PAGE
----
Dennis: So, here’s—
Amy: What can you say to that?
Dennis: Here’s Amy Lepine, who went over there, with your own set of doubts—
Dennis: —now getting rebuked—
Amy: —by a baby Christian.
Dennis: —by a baby Christian.
Amy: Yes. So, she knew what she was doing, I guess. She asked if she could keep my copy of the JESUS film while I was away for a month for our break. I said, “Yes, but be careful.”
When I came back, I learned that she had shown the JESUS film to her family; and her dad said, “This is not true. Can we watch it again?” So, they watched it again. He said, “This is not true, but I think we should invite the neighbors over to watch it.” [Laughter]
So, the neighbors came over, and they watched it together. Her dad and the neighbor guy agreed, “This is not true,” but the neighbor guy said: “The people in my ancestral village have not heard this story, and I think they should hear it. Can I make a copy of that DVD?” He did. He took the movie out to his ancestral village, and everybody watched it. So, Veronica was—
Dennis: —a little evangelist; wasn’t she?
Amy: Quite openly; yes. When I came back into town, and she told me about that, she also said, “Amy, I have a plan for my people.” I said, “Okay?” She said, “I will tell people about Jesus; and if each of those people tells people about Jesus, the message will just spread all over like in that movie, Pay It Forward.” [Laughter] Do you know that movie, Pay It Forward?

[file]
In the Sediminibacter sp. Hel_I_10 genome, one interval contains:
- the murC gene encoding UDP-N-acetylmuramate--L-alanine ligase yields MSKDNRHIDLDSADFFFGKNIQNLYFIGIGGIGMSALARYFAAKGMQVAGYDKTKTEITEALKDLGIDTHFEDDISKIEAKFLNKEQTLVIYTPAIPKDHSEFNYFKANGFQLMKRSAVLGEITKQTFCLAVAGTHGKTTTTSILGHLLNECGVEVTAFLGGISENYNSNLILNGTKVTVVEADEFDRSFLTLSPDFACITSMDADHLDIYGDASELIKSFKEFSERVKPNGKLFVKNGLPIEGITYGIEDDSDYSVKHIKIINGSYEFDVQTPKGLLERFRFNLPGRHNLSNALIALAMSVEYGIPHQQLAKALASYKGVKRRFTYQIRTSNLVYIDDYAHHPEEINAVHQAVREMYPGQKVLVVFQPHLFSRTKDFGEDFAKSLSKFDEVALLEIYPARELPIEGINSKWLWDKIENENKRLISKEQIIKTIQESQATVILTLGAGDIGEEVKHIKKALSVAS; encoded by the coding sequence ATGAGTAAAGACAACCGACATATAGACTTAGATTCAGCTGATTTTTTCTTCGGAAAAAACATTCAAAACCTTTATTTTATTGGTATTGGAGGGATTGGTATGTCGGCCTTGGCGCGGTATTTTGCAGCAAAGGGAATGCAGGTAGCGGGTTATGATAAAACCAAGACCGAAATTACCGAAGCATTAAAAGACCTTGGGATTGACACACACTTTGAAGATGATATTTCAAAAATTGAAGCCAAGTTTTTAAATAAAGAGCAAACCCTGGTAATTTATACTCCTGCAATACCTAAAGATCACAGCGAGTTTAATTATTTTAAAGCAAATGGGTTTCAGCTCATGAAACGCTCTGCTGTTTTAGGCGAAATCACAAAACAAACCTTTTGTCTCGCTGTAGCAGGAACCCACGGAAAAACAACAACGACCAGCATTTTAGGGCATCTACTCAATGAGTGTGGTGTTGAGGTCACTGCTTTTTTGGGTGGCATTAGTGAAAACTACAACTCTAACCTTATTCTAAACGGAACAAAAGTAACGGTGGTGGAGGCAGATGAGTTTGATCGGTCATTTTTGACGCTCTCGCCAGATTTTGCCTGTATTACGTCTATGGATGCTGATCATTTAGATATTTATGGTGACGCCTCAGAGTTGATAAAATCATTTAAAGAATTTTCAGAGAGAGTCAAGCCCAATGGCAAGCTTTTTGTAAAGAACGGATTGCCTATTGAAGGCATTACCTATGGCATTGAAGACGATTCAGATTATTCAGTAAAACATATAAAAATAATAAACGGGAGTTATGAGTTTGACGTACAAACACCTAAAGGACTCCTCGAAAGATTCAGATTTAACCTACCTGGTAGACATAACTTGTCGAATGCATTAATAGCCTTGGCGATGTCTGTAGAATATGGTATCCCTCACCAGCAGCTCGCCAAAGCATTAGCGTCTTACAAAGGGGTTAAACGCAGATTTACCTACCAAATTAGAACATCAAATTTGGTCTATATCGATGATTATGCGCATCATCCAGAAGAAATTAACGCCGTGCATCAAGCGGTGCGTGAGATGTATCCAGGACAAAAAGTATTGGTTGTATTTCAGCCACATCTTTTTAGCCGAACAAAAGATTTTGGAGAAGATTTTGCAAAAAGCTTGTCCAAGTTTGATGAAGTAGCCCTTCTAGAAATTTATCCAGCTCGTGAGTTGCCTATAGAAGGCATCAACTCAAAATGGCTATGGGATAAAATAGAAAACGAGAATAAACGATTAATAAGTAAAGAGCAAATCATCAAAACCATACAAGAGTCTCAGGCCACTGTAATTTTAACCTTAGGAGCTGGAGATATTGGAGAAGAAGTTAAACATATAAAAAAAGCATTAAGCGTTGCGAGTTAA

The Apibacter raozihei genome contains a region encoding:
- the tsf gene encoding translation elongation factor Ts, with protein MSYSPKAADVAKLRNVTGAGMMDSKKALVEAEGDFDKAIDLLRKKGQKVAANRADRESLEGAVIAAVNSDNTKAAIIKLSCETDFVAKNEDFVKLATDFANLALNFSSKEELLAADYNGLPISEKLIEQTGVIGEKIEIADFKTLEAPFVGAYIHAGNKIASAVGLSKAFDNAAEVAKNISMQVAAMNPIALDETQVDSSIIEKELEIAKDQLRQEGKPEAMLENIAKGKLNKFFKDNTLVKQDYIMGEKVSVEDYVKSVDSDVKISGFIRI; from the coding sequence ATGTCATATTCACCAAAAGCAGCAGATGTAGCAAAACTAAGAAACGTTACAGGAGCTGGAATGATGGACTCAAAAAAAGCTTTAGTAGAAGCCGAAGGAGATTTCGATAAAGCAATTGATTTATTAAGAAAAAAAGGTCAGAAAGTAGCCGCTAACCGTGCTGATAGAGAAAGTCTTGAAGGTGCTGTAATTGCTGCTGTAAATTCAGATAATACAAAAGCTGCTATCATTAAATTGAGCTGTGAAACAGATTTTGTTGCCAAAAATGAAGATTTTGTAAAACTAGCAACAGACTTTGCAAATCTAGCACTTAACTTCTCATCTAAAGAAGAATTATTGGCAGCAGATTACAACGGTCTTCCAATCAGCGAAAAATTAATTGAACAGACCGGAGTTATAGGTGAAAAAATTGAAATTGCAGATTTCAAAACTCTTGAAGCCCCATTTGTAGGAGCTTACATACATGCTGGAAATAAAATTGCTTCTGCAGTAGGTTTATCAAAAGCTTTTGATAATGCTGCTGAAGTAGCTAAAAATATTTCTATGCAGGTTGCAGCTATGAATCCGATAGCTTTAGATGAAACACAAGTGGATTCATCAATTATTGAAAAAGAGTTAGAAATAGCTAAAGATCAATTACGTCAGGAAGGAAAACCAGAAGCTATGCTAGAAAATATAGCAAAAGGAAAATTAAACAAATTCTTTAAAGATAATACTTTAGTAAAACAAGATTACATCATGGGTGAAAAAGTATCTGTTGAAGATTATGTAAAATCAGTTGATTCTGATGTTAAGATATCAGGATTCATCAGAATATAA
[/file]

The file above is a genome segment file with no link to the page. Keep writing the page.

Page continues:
Amy: So, she had seen that movie; and she thought, “Well, if that worked there, we can do that with the gospel.”
Bob: What a concept; huh?
Dennis: Huh?—like why wouldn’t we be doing that in America; huh?
Amy: I know; right? [Laughter]
Amy: So, that was her plan! She was ready to share the gospel with her whole country.
Bob: And were you finding yourself, in that year, thinking: “This is like the Book of Acts. It’s happening again, and God’s allowing me to be a part of this”?
Amy: Yes; it felt like there were miracles all around. God was doing above and beyond what I had ever expected and that it was clearly not me doing it; you know? He brought Veronica to me. She was the one who was sharing with these other people. So, it was clearly not me. It was clearly God at work, I felt, and He was—God was clearly doing more than I expected.
At the same time, I felt like I had found it: “This is my place. This is my vocation.” I could, maybe, spend—not just another year there as I was planning to—but maybe the next ten years there, because it was so full of life; and I was really happy there.
Dennis: So, what happened?